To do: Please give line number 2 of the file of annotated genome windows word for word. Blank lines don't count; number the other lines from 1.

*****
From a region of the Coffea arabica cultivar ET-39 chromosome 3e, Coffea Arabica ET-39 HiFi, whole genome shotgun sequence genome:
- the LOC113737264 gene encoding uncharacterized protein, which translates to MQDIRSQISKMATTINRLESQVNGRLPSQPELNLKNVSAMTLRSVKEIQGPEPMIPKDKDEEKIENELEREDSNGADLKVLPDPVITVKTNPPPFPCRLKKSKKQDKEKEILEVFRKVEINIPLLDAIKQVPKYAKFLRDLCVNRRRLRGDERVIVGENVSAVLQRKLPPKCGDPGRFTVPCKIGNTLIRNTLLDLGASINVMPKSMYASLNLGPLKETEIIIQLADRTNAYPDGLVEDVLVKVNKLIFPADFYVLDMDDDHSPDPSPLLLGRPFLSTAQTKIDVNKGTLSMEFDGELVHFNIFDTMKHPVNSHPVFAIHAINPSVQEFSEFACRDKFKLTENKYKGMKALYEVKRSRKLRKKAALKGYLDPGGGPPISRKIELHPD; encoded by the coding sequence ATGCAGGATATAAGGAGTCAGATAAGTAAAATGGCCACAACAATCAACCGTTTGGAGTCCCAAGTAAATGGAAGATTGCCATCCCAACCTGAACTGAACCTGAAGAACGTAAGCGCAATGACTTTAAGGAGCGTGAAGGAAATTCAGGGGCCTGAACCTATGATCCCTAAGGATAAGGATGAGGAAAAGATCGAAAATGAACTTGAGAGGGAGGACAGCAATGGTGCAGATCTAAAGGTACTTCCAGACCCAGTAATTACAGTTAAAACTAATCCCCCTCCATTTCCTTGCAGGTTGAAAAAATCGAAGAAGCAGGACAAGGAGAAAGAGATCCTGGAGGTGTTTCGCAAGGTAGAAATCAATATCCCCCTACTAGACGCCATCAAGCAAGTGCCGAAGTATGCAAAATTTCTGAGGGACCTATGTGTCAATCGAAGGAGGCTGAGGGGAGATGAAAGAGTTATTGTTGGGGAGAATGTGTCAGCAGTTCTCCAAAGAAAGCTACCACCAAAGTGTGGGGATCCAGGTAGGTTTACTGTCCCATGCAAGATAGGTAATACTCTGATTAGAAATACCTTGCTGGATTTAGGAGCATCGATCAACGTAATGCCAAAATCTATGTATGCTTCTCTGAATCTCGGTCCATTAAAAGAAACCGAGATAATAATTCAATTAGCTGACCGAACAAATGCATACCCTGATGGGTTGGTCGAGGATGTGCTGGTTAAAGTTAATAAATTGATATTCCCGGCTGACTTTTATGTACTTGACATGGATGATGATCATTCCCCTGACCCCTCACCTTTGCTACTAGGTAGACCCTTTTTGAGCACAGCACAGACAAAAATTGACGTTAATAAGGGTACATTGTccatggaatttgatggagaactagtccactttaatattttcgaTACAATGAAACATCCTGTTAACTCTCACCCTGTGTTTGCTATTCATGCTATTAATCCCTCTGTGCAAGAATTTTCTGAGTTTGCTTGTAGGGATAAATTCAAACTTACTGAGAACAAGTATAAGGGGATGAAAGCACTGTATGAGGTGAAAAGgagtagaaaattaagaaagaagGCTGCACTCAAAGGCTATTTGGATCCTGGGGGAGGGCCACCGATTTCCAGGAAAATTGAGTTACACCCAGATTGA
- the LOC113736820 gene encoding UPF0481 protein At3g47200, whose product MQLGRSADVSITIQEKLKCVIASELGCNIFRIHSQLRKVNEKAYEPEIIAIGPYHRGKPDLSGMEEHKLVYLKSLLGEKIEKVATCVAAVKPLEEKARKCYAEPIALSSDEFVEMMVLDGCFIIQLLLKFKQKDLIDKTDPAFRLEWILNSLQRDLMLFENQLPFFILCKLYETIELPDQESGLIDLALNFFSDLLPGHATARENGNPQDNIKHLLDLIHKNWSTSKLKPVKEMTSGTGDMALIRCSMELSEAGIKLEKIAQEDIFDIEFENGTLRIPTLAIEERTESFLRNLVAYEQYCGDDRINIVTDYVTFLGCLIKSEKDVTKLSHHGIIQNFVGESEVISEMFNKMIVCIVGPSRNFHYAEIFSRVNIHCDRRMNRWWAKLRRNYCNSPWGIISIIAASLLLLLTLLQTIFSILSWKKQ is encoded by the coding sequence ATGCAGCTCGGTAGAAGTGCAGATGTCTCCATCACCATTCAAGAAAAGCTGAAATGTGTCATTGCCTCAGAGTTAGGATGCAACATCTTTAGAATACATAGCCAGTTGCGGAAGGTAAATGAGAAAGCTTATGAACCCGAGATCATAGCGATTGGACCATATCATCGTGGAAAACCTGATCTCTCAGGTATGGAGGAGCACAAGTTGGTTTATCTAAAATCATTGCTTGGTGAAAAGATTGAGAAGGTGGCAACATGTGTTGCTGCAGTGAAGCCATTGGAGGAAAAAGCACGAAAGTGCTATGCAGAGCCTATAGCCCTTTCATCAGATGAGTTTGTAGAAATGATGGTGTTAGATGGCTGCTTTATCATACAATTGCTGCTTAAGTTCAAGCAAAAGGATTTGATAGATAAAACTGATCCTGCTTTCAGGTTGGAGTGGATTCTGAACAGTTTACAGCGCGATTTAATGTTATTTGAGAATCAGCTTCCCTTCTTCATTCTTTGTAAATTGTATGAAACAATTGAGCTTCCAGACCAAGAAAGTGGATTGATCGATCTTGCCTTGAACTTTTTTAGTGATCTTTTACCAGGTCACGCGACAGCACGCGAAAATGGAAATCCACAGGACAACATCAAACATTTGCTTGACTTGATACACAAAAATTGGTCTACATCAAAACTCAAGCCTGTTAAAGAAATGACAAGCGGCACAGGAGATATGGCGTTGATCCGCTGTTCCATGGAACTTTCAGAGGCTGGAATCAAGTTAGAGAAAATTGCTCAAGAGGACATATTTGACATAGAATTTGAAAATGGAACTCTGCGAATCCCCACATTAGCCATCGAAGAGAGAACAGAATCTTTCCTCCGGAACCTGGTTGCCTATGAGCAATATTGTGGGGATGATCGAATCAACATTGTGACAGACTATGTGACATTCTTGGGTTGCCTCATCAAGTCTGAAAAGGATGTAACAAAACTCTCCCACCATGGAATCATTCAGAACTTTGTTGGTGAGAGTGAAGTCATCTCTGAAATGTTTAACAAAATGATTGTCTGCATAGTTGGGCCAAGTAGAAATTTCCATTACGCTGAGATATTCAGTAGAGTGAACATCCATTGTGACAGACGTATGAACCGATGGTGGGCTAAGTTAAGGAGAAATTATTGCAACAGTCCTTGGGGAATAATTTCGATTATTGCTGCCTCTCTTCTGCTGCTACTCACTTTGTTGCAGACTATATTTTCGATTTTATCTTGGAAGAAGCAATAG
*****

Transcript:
- the LOC113737264 gene encoding uncharacterized protein, which translates to MQDIRSQISKMATTINRLESQVNGRLPSQPELNLKNVSAMTLRSVKEIQGPEPMIPKDKDEEKIENELEREDSNGADLKVLPDPVITVKTNPPPFPCRLKKSKKQDKEKEILEVFRKVEINIPLLDAIKQVPKYAKFLRDLCVNRRRLRGDERVIVGENVSAVLQRKLPPKCGDPGRFTVPCKIGNTLIRNTLLDLGASINVMPKSMYASLNLGPLKETEIIIQLADRTNAYPDGLVEDVLVKVNKLIFPADFYVLDMDDDHSPDPSPLLLGRPFLSTAQTKIDVNKGTLSMEFDGELVHFNIFDTMKHPVNSHPVFAIHAINPSVQEFSEFACRDKFKLTENKYKGMKALYEVKRSRKLRKKAALKGYLDPGGGPPISRKIELHPD; encoded by the coding sequence ATGCAGGATATAAGGAGTCAGATAAGTAAAATGGCCACAACAATCAACCGTTTGGAGTCCCAAGTAAATGGAAGATTGCCATCCCAACCTGAACTGAACCTGAAGAACGTAAGCGCAATGACTTTAAGGAGCGTGAAGGAAATTCAGGGGCCTGAACCTATGATCCCTAAGGATAAGGATGAGGAAAAGATCGAAAATGAACTTGAGAGGGAGGACAGCAATGGTGCAGATCTAAAGGTACTTCCAGACCCAGTAATTACAGTTAAAACTAATCCCCCTCCATTTCCTTGCAGGTTGAAAAAATCGAAGAAGCAGGACAAGGAGAAAGAGATCCTGGAGGTGTTTCGCAAGGTAGAAATCAATATCCCCCTACTAGACGCCATCAAGCAAGTGCCGAAGTATGCAAAATTTCTGAGGGACCTATGTGTCAATCGAAGGAGGCTGAGGGGAGATGAAAGAGTTATTGTTGGGGAGAATGTGTCAGCAGTTCTCCAAAGAAAGCTACCACCAAAGTGTGGGGATCCAGGTAGGTTTACTGTCCCATGCAAGATAGGTAATACTCTGATTAGAAATACCTTGCTGGATTTAGGAGCATCGATCAACGTAATGCCAAAATCTATGTATGCTTCTCTGAATCTCGGTCCATTAAAAGAAACCGAGATAATAATTCAATTAGCTGACCGAACAAATGCATACCCTGATGGGTTGGTCGAGGATGTGCTGGTTAAAGTTAATAAATTGATATTCCCGGCTGACTTTTATGTACTTGACATGGATGATGATCATTCCCCTGACCCCTCACCTTTGCTACTAGGTAGACCCTTTTTGAGCACAGCACAGACAAAAATTGACGTTAATAAGGGTACATTGTccatggaatttgatggagaactagtccactttaatattttcgaTACAATGAAACATCCTGTTAACTCTCACCCTGTGTTTGCTATTCATGCTATTAATCCCTCTGTGCAAGAATTTTCTGAGTTTGCTTGTAGGGATAAATTCAAACTTACTGAGAACAAGTATAAGGGGATGAAAGCACTGTATGAGGTGAAAAGgagtagaaaattaagaaagaagGCTGCACTCAAAGGCTATTTGGATCCTGGGGGAGGGCCACCGATTTCCAGGAAAATTGAGTTACACCCAGATTGA